Rosemary and Olive-Oil Focaccia

Have you ever planned a perfect meal and gotten all of the ingredients only to realize at the last minute that you forgot something crucial?  Have you ever decided to forgo your whole meal because you forgot that thing, or worse go without?  I have.  And everytime I feel that way I yearn for the thing I had planned for.  This happened to me recently with a darling friend when she came to Boston for a day of cooking, visiting, and drinking (we made the most magnificaent mimosas which I will share soon).  As we wandered through H-Mart looking at quirky and adorable bowls and spoons I offhandedly mentioned my lack of eating much tofu in my life.  My formerly vegan friend immediately demanded we get tofu, coat it in nutritional yeast and make sandwiches with it.  I said fine and she went on a tofu and nutritional yeast hunt.  Do you know how hard it is to find nutrional yeast?  The only place I found it was Whole Foods on River St, seriously, why so anti-vegan?

We arrived home laden with bags of H-Mart shopping, China Fair (a kitchen supply store in Newton) shopping, and some groceries from Star Market.  But we had forgotten bread for our sandwiches.  We cursed our lack of wherewithal and I said that I would make some, since I had all the ingredients and I do so love to make bread.  Also we were done with the being out part of the day and just wanted to cook and in general make a big kitchen mess.

I pulled out my Flour cookbook and turned immediately to the Rosemary and Olive-Oil Focaccia recipe.  I bought this book at the end of April and I have already made this focaccia dough a handful of times (like 4) for pizza.  It is the perfect recipe for pizza dough with its soft airiness, and as a foccacia it was DREAMY.  I loved sandwiches on it, good thing too as I wasn’t such a fan of the nutritional yeast coated tofu (sorry, S – maybe if we had fried it up in some butter I would have liked it more).  We made our sandwiches with tofu and there was still half a loaf of bread, ooh excitement.  I saved it, squirrelled away in a big ziploc in the pantry and the next day made the most heavenly prosciutto sandwiches on that bread.  Who knew?

Please take the time to make this dough – you won’t be sorry and your dining companions will thank you.  Focaccia is a nice way to “swank” up those humdrum sandwiches you’ve been carting to work and it’s totally flexible; next time I’m going to stud it with sundried tomatoes and top it with some fresh grated asiago.  Swoon.

Rosemary and Olive Oil Focaccia
Barely adapted from the Flour cookbook by Joanne Chang, it’s practically perfect as is, and mine wouldn’t be at all adapted if I kept bread flour around.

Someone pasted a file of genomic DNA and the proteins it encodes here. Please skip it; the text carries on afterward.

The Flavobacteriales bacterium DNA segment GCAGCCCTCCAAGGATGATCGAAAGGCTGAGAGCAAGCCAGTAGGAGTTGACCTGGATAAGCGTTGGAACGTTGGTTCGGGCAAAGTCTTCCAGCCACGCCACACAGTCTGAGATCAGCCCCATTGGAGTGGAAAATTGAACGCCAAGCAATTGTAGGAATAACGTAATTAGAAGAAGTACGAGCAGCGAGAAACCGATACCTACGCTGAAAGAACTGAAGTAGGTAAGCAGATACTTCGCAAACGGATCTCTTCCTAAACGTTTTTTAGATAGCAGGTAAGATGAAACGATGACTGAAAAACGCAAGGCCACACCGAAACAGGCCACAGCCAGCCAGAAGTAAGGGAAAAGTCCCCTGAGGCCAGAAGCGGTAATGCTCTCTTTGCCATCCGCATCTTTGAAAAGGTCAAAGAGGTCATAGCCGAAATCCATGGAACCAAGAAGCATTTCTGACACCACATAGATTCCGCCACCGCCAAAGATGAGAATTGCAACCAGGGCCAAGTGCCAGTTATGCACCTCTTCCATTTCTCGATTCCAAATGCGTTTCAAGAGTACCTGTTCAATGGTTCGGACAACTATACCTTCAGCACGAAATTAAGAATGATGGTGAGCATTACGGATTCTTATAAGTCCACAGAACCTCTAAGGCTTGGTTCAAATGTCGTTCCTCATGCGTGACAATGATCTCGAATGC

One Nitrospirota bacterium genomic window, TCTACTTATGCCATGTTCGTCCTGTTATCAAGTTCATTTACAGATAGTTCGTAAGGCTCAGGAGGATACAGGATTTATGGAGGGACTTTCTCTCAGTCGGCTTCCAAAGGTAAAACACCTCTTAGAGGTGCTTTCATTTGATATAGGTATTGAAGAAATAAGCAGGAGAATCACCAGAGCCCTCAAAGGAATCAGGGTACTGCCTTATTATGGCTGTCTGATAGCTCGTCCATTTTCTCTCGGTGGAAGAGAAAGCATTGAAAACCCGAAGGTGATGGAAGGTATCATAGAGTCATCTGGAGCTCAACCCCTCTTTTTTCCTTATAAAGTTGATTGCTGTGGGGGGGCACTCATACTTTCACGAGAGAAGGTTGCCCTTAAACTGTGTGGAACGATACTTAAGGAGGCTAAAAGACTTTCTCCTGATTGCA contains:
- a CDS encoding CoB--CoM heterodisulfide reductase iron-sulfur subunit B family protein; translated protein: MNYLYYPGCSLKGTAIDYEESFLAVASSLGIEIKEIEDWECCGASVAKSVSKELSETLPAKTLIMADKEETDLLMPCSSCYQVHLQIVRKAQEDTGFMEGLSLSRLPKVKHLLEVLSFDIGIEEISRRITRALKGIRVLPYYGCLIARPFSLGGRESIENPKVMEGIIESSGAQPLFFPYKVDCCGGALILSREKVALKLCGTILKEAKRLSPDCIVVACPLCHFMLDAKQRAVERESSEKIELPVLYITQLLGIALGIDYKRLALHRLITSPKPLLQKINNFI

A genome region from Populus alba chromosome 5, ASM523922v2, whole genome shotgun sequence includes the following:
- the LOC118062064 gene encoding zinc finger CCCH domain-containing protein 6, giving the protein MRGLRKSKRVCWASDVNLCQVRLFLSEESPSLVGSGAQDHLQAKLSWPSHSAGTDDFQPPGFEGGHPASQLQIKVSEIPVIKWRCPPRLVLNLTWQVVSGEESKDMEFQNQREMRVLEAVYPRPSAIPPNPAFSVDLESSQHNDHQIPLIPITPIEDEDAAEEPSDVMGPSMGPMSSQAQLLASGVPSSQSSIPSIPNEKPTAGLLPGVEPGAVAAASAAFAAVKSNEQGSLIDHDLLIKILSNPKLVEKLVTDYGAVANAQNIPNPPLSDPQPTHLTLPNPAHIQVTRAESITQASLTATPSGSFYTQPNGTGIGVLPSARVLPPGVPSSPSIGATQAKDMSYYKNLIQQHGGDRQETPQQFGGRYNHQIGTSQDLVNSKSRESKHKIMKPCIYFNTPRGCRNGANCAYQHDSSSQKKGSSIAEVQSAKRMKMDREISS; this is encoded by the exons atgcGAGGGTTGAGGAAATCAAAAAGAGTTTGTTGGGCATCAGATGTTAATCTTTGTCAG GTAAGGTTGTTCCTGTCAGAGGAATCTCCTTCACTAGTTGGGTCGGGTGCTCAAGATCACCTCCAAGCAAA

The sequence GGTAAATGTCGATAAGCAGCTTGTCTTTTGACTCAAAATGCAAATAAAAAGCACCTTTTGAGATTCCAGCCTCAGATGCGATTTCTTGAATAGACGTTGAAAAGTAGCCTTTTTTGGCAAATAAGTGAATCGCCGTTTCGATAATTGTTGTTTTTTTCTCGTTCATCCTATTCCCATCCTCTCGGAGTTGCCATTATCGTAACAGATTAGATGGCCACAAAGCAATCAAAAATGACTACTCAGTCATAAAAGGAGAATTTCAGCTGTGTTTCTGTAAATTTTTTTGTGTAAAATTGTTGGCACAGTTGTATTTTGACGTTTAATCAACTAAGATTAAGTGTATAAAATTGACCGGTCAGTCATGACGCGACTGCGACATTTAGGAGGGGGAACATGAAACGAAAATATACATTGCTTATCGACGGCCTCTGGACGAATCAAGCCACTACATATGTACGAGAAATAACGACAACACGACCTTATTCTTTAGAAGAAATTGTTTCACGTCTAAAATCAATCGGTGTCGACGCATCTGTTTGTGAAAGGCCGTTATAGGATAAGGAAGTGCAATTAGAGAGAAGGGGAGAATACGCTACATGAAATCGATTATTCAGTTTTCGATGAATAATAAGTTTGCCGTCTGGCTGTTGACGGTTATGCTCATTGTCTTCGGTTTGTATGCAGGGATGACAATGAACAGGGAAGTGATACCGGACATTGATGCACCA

1 3/4 cup warm water (about 110 degrees)
1 tsp active dry yeast
3 1/2 cup All Purpose flour
1 1/4 cup bread flour (this is my only modification, I don’t keep bread flour around so I used AP, it was wonderful)
3 tsp kosher salt
2 Tbs sugar
3/4 cup olive oil
Cornmeal
2 Tbs Rosemary, roughly chopped

Combine the water and yeast together and allow the yeast to get foamy (about a minute of sitting).  If your yeast does not foam and just sits at the bottom of the water try again with slightly warmer water, if your yest still isn’t foamy it’s dead and you need new.  Once your yeast is activated and happy pour it into the bowl of a stand mixer fitted with the dough hook.  Add the flours (if you are using both, if not then just use 4 3/4 cup of AP flour), 1 tsp of the salt, and sugar and turn the mixer on low, allowing the dough hook to bring the whole thing together.  When the dough is a shaggy ball drizzle 1/2 cup of the olive oil into the bowl.  Continue to knead the dough until it is a smooth ball – 4-5 minutes on a low speed.  When the dough is smooth and supple turn the dough ball into an oiled smooth bowl.  Cover the bowl with a lightly oiled piece of plastic wrap and let it rise somewhere war (70-80 degrees) until doubled in volume.  Once the dough is risen you can do two things with it: either, split it in half and make two pizzas (NOMNOM) or make focaccia bread.  To make the focaccia bread turn out the dough onto a 10″x15″ cookie sheet spread with cornmeal.  Stretch the dough until it fills the cookie sheet and pock mark it with your fingertips.  Brush the top of the focaccia dough with the 1/4 cup of olive oil and sprinkle the salt and rosemary on top.  Bake the focaccia at 425 degrees farenheit for 30-40 minutes, until golden brown and puffed.  Eat this focaccia as sandwich bread, it’s one of the best things you will ever do.

5 thoughts on “Rosemary and Olive-Oil Focaccia

  1. Oooh, I haven't made focaccia yet… and this is just tempting me. I'm putting it on my list of things to make!

  2. Very nice. I have yet to make bread! And tofu with nooch sounds delicious, thanks for the idea!

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